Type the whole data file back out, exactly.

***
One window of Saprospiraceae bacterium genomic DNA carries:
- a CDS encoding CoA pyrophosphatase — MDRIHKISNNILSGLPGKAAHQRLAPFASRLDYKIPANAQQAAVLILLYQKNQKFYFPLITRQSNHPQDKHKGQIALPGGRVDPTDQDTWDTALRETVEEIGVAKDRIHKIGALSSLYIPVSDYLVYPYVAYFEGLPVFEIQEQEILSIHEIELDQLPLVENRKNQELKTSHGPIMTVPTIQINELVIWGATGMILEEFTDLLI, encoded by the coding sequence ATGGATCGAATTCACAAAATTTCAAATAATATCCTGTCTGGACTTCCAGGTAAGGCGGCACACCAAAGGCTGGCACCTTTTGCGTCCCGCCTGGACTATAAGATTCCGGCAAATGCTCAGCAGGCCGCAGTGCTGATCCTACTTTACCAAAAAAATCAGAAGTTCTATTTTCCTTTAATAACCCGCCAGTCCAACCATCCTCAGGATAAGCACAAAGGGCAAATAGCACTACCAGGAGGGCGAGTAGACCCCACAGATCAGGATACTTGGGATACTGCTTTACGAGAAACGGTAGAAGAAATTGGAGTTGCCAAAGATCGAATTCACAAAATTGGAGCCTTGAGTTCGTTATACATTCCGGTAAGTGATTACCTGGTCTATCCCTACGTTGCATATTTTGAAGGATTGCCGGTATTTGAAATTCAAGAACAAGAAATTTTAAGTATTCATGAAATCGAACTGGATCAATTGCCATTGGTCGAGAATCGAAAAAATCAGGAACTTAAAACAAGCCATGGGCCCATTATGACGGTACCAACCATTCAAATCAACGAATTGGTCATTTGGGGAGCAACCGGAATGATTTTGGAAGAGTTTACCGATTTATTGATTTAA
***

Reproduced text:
One window of Saprospiraceae bacterium genomic DNA carries:
- a CDS encoding CoA pyrophosphatase — MDRIHKISNNILSGLPGKAAHQRLAPFASRLDYKIPANAQQAAVLILLYQKNQKFYFPLITRQSNHPQDKHKGQIALPGGRVDPTDQDTWDTALRETVEEIGVAKDRIHKIGALSSLYIPVSDYLVYPYVAYFEGLPVFEIQEQEILSIHEIELDQLPLVENRKNQELKTSHGPIMTVPTIQINELVIWGATGMILEEFTDLLI, encoded by the coding sequence ATGGATCGAATTCACAAAATTTCAAATAATATCCTGTCTGGACTTCCAGGTAAGGCGGCACACCAAAGGCTGGCACCTTTTGCGTCCCGCCTGGACTATAAGATTCCGGCAAATGCTCAGCAGGCCGCAGTGCTGATCCTACTTTACCAAAAAAATCAGAAGTTCTATTTTCCTTTAATAACCCGCCAGTCCAACCATCCTCAGGATAAGCACAAAGGGCAAATAGCACTACCAGGAGGGCGAGTAGACCCCACAGATCAGGATACTTGGGATACTGCTTTACGAGAAACGGTAGAAGAAATTGGAGTTGCCAAAGATCGAATTCACAAAATTGGAGCCTTGAGTTCGTTATACATTCCGGTAAGTGATTACCTGGTCTATCCCTACGTTGCATATTTTGAAGGATTGCCGGTATTTGAAATTCAAGAACAAGAAATTTTAAGTATTCATGAAATCGAACTGGATCAATTGCCATTGGTCGAGAATCGAAAAAATCAGGAACTTAAAACAAGCCATGGGCCCATTATGACGGTACCAACCATTCAAATCAACGAATTGGTCATTTGGGGAGCAACCGGAATGATTTTGGAAGAGTTTACCGATTTATTGATTTAA